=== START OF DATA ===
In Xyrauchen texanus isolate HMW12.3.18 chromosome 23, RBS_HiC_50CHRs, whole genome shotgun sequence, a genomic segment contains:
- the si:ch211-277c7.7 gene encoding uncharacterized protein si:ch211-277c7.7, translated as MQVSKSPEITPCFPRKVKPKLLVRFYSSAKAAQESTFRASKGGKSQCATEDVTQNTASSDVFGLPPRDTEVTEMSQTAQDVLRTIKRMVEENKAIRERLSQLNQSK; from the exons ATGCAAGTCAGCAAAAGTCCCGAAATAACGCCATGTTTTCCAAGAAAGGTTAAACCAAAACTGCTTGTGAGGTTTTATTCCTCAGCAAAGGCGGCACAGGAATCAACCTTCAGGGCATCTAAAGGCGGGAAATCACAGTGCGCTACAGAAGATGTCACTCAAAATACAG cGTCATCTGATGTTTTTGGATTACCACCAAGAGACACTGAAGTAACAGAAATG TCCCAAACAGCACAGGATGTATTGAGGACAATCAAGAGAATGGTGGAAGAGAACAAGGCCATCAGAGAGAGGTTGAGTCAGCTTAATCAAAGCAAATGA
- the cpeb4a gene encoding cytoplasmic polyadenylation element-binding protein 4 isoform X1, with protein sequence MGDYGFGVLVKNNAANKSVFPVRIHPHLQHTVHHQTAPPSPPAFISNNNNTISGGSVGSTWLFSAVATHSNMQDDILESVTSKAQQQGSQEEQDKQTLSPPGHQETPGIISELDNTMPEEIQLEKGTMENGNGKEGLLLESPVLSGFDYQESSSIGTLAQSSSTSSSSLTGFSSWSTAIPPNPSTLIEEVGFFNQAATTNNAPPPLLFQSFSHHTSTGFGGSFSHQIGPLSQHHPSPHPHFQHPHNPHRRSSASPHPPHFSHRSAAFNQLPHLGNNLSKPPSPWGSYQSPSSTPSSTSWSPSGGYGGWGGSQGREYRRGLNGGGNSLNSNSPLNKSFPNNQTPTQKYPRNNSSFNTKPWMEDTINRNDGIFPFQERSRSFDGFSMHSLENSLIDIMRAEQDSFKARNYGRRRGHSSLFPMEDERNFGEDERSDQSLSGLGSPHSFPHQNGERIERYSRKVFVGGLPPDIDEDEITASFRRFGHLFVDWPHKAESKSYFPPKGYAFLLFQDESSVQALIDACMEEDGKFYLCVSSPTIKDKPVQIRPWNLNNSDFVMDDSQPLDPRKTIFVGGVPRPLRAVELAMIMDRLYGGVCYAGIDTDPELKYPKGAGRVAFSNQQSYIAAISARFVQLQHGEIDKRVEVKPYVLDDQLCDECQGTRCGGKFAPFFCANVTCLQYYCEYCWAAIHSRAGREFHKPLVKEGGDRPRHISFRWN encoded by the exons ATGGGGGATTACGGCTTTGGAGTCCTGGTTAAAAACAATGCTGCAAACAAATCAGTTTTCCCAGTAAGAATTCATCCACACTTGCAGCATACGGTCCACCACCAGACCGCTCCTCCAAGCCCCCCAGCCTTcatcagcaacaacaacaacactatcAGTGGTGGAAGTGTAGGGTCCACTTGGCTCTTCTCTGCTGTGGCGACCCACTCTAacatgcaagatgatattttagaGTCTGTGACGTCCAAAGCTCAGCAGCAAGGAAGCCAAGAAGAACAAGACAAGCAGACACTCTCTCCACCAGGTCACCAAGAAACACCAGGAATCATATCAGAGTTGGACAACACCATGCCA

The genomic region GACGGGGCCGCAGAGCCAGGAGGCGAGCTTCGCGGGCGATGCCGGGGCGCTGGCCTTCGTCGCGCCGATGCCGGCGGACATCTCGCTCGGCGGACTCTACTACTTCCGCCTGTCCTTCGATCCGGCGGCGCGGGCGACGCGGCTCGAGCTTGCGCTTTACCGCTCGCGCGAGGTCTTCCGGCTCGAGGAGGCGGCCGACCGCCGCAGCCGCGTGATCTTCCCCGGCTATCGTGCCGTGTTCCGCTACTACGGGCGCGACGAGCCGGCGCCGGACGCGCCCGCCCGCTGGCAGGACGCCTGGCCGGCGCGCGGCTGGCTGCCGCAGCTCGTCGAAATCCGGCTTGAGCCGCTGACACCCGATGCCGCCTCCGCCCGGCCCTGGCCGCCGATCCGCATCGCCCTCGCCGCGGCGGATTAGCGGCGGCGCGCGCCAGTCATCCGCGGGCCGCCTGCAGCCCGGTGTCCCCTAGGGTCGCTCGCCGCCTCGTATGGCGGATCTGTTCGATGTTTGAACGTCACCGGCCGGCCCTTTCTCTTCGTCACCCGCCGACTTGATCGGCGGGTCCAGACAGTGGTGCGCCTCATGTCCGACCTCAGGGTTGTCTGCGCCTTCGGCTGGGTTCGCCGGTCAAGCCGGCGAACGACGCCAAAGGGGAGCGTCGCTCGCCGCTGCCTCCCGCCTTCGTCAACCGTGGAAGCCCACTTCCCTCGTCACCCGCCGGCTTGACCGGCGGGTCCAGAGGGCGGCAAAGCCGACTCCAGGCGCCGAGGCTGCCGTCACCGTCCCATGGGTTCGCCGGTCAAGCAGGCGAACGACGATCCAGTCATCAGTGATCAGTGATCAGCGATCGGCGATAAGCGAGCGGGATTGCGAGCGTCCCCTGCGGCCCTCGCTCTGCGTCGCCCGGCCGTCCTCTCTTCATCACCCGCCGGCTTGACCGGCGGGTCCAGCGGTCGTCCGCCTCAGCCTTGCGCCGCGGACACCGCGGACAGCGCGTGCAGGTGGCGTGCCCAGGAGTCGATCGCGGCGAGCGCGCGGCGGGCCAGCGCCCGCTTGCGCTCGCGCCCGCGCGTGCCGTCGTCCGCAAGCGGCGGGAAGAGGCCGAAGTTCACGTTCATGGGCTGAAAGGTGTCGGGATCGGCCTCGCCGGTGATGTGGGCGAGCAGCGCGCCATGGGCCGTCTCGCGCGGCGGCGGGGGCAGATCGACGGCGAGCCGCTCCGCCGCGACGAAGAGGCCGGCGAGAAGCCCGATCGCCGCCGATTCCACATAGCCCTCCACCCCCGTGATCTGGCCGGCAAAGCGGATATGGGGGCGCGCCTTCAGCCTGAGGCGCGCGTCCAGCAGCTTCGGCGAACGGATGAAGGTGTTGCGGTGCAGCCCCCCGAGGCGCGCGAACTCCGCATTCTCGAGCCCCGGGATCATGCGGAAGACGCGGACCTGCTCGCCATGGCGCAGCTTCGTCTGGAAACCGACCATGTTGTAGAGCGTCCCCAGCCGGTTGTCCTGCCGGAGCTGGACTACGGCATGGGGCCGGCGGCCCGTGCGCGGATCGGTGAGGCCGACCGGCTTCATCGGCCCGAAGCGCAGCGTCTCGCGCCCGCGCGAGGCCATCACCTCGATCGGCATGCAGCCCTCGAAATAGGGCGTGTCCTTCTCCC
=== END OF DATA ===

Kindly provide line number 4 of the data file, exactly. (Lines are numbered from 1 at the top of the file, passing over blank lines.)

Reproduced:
The genomic region GACGGGGCCGCAGAGCCAGGAGGCGAGCTTCGCGGGCGATGCCGGGGCGCTGGCCTTCGTCGCGCCGATGCCGGCGGACATCTCGCTCGGCGGACTCTACTACTTCCGCCTGTCCTTCGATCCGGCGGCGCGGGCGACGCGGCTCGAGCTTGCGCTTTACCGCTCGCGCGAGGTCTTCCGGCTCGAGGAGGCGGCCGACCGCCGCAGCCGCGTGATCTTCCCCGGCTATCGTGCCGTGTTCCGCTACTACGGGCGCGACGAGCCGGCGCCGGACGCGCCCGCCCGCTGGCAGGACGCCTGGCCGGCGCGCGGCTGGCTGCCGCAGCTCGTCGAAATCCGGCTTGAGCCGCTGACACCCGATGCCGCCTCCGCCCGGCCCTGGCCGCCGATCCGCATCGCCCTCGCCGCGGCGGATTAGCGGCGGCGCGCGCCAGTCATCCGCGGGCCGCCTGCAGCCCGGTGTCCCCTAGGGTCGCTCGCCGCCTCGTATGGCGGATCTGTTCGATGTTTGAACGTCACCGGCCGGCCCTTTCTCTTCGTCACCCGCCGACTTGATCGGCGGGTCCAGACAGTGGTGCGCCTCATGTCCGACCTCAGGGTTGTCTGCGCCTTCGGCTGGGTTCGCCGGTCAAGCCGGCGAACGACGCCAAAGGGGAGCGTCGCTCGCCGCTGCCTCCCGCCTTCGTCAACCGTGGAAGCCCACTTCCCTCGTCACCCGCCGGCTTGACCGGCGGGTCCAGAGGGCGGCAAAGCCGACTCCAGGCGCCGAGGCTGCCGTCACCGTCCCATGGGTTCGCCGGTCAAGCAGGCGAACGACGATCCAGTCATCAGTGATCAGTGATCAGCGATCGGCGATAAGCGAGCGGGATTGCGAGCGTCCCCTGCGGCCCTCGCTCTGCGTCGCCCGGCCGTCCTCTCTTCATCACCCGCCGGCTTGACCGGCGGGTCCAGCGGTCGTCCGCCTCAGCCTTGCGCCGCGGACACCGCGGACAGCGCGTGCAGGTGGCGTGCCCAGGAGTCGATCGCGGCGAGCGCGCGGCGGGCCAGCGCCCGCTTGCGCTCGCGCCCGCGCGTGCCGTCGTCCGCAAGCGGCGGGAAGAGGCCGAAGTTCACGTTCATGGGCTGAAAGGTGTCGGGATCGGCCTCGCCGGTGATGTGGGCGAGCAGCGCGCCATGGGCCGTCTCGCGCGGCGGCGGGGGCAGATCGACGGCGAGCCGCTCCGCCGCGACGAAGAGGCCGGCGAGAAGCCCGATCGCCGCCGATTCCACATAGCCCTCCACCCCCGTGATCTGGCCGGCAAAGCGGATATGGGGGCGCGCCTTCAGCCTGAGGCGCGCGTCCAGCAGCTTCGGCGAACGGATGAAGGTGTTGCGGTGCAGCCCCCCGAGGCGCGCGAACTCCGCATTCTCGAGCCCCGGGATCATGCGGAAGACGCGGACCTGCTCGCCATGGCGCAGCTTCGTCTGGAAACCGACCATGTTGTAGAGCGTCCCCAGCCGGTTGTCCTGCCGGAGCTGGACTACGGCATGGGGCCGGCGGCCCGTGCGCGGATCGGTGAGGCCGACCGGCTTCATCGGCCCGAAGCGCAGCGTCTCGCGCCCGCGCGAGGCCATCACCTCGATCGGCATGCAGCCCTCGAAATAGGGCGTGTCCTTCTCCC